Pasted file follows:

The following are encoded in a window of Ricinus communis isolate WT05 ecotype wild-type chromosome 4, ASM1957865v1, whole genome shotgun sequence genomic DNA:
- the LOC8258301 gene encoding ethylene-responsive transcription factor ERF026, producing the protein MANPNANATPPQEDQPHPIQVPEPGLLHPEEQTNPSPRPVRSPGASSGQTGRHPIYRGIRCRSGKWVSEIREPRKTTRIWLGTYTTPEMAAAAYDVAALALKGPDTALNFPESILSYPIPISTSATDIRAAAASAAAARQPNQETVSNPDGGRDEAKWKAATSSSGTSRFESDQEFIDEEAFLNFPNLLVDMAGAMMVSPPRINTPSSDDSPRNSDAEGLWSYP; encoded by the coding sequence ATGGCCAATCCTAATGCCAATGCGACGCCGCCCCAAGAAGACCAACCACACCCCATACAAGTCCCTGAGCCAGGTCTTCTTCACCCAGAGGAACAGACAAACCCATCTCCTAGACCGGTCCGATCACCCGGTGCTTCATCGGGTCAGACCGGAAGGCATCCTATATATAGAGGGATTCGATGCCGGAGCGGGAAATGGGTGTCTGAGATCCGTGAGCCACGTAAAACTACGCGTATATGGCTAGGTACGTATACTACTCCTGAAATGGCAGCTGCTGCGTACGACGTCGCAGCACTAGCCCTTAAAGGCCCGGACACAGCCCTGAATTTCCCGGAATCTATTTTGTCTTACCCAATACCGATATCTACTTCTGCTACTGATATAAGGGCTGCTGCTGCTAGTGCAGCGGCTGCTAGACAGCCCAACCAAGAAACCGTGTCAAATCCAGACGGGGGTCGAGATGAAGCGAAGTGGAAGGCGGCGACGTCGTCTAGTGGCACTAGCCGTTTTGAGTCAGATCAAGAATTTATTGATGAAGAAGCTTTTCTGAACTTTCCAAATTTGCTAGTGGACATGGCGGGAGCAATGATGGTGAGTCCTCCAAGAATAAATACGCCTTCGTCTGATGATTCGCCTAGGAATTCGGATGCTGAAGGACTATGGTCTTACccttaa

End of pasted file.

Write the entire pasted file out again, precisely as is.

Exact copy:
The following are encoded in a window of Ricinus communis isolate WT05 ecotype wild-type chromosome 4, ASM1957865v1, whole genome shotgun sequence genomic DNA:
- the LOC8258301 gene encoding ethylene-responsive transcription factor ERF026, producing the protein MANPNANATPPQEDQPHPIQVPEPGLLHPEEQTNPSPRPVRSPGASSGQTGRHPIYRGIRCRSGKWVSEIREPRKTTRIWLGTYTTPEMAAAAYDVAALALKGPDTALNFPESILSYPIPISTSATDIRAAAASAAAARQPNQETVSNPDGGRDEAKWKAATSSSGTSRFESDQEFIDEEAFLNFPNLLVDMAGAMMVSPPRINTPSSDDSPRNSDAEGLWSYP; encoded by the coding sequence ATGGCCAATCCTAATGCCAATGCGACGCCGCCCCAAGAAGACCAACCACACCCCATACAAGTCCCTGAGCCAGGTCTTCTTCACCCAGAGGAACAGACAAACCCATCTCCTAGACCGGTCCGATCACCCGGTGCTTCATCGGGTCAGACCGGAAGGCATCCTATATATAGAGGGATTCGATGCCGGAGCGGGAAATGGGTGTCTGAGATCCGTGAGCCACGTAAAACTACGCGTATATGGCTAGGTACGTATACTACTCCTGAAATGGCAGCTGCTGCGTACGACGTCGCAGCACTAGCCCTTAAAGGCCCGGACACAGCCCTGAATTTCCCGGAATCTATTTTGTCTTACCCAATACCGATATCTACTTCTGCTACTGATATAAGGGCTGCTGCTGCTAGTGCAGCGGCTGCTAGACAGCCCAACCAAGAAACCGTGTCAAATCCAGACGGGGGTCGAGATGAAGCGAAGTGGAAGGCGGCGACGTCGTCTAGTGGCACTAGCCGTTTTGAGTCAGATCAAGAATTTATTGATGAAGAAGCTTTTCTGAACTTTCCAAATTTGCTAGTGGACATGGCGGGAGCAATGATGGTGAGTCCTCCAAGAATAAATACGCCTTCGTCTGATGATTCGCCTAGGAATTCGGATGCTGAAGGACTATGGTCTTACccttaa